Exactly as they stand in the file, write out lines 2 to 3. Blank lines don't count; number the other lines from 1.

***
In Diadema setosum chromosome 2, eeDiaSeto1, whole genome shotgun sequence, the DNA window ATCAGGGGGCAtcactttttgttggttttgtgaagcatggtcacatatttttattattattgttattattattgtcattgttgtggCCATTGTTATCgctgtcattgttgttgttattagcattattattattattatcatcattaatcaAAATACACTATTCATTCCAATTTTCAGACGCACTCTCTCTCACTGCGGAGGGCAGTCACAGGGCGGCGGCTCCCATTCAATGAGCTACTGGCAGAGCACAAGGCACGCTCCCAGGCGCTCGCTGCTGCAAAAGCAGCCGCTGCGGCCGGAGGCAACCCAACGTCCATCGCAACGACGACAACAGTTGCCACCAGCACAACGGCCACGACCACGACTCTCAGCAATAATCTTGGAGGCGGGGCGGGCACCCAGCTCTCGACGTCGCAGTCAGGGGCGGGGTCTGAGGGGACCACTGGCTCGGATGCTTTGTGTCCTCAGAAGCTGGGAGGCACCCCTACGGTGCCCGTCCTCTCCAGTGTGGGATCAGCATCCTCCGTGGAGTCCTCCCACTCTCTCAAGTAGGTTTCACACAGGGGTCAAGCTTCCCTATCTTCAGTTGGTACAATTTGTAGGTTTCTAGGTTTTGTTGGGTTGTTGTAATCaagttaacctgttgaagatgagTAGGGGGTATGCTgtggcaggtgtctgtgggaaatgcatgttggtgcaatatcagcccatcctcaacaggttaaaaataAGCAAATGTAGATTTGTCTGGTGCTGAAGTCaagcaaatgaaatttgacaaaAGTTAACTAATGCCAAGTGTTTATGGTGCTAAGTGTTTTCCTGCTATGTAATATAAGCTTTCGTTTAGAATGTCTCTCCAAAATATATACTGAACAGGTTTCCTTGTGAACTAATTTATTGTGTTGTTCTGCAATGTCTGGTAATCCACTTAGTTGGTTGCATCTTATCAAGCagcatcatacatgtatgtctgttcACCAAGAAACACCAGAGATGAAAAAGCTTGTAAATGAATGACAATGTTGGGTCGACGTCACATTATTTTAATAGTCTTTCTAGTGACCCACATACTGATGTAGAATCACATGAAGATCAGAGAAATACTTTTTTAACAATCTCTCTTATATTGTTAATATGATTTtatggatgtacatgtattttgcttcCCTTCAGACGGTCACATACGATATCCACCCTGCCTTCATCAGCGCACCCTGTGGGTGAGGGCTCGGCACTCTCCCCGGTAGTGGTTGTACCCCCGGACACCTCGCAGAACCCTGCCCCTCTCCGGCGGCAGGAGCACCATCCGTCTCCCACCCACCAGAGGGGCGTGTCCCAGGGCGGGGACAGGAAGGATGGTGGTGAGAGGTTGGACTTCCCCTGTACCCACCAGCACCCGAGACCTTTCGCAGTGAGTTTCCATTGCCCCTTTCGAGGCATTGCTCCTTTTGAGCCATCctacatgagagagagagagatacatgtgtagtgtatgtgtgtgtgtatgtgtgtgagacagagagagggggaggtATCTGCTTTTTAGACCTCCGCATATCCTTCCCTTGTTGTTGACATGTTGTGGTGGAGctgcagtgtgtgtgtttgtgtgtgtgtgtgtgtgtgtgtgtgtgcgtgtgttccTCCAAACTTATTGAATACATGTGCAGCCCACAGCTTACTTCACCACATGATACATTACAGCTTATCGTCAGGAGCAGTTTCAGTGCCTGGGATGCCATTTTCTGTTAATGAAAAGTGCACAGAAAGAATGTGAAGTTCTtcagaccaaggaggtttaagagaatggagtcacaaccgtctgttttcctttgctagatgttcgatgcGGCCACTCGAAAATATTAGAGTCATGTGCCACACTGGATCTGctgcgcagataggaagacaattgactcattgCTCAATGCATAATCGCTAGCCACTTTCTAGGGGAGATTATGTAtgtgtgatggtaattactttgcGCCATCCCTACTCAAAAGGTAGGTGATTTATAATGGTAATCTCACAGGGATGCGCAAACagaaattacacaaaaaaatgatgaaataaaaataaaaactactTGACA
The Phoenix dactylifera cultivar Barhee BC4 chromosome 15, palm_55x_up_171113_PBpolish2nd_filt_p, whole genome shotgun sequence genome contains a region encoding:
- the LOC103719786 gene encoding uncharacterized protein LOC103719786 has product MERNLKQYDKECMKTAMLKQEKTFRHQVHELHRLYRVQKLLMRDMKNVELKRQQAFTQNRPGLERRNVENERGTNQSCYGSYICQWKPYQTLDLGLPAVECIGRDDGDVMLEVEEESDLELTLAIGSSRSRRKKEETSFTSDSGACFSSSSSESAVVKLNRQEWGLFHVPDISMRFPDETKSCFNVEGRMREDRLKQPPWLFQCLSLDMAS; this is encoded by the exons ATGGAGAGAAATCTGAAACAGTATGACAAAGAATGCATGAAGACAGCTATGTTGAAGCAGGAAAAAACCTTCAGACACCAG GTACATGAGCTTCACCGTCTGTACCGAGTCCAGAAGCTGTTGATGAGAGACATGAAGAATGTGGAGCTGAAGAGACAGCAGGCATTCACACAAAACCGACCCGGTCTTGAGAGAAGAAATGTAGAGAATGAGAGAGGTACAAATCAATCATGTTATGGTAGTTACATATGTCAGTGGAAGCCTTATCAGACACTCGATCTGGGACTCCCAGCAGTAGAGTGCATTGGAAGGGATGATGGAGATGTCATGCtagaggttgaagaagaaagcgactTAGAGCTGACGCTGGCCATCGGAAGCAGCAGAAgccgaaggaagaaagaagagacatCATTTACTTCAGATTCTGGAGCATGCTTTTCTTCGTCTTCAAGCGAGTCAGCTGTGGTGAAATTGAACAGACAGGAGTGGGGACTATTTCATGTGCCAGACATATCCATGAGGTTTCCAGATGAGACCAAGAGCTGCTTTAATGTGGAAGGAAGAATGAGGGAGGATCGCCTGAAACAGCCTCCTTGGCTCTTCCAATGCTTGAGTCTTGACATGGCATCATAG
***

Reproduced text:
The Phoenix dactylifera cultivar Barhee BC4 chromosome 15, palm_55x_up_171113_PBpolish2nd_filt_p, whole genome shotgun sequence genome contains a region encoding:
- the LOC103719786 gene encoding uncharacterized protein LOC103719786 has product MERNLKQYDKECMKTAMLKQEKTFRHQVHELHRLYRVQKLLMRDMKNVELKRQQAFTQNRPGLERRNVENERGTNQSCYGSYICQWKPYQTLDLGLPAVECIGRDDGDVMLEVEEESDLELTLAIGSSRSRRKKEETSFTSDSGACFSSSSSESAVVKLNRQEWGLFHVPDISMRFPDETKSCFNVEGRMREDRLKQPPWLFQCLSLDMAS; this is encoded by the exons ATGGAGAGAAATCTGAAACAGTATGACAAAGAATGCATGAAGACAGCTATGTTGAAGCAGGAAAAAACCTTCAGACACCAG GTACATGAGCTTCACCGTCTGTACCGAGTCCAGAAGCTGTTGATGAGAGACATGAAGAATGTGGAGCTGAAGAGACAGCAGGCATTCACACAAAACCGACCCGGTCTTGAGAGAAGAAATGTAGAGAATGAGAGAGGTACAAATCAATCATGTTATGGTAGTTACATATGTCAGTGGAAGCCTTATCAGACACTCGATCTGGGACTCCCAGCAGTAGAGTGCATTGGAAGGGATGATGGAGATGTCATGCtagaggttgaagaagaaagcgactTAGAGCTGACGCTGGCCATCGGAAGCAGCAGAAgccgaaggaagaaagaagagacatCATTTACTTCAGATTCTGGAGCATGCTTTTCTTCGTCTTCAAGCGAGTCAGCTGTGGTGAAATTGAACAGACAGGAGTGGGGACTATTTCATGTGCCAGACATATCCATGAGGTTTCCAGATGAGACCAAGAGCTGCTTTAATGTGGAAGGAAGAATGAGGGAGGATCGCCTGAAACAGCCTCCTTGGCTCTTCCAATGCTTGAGTCTTGACATGGCATCATAG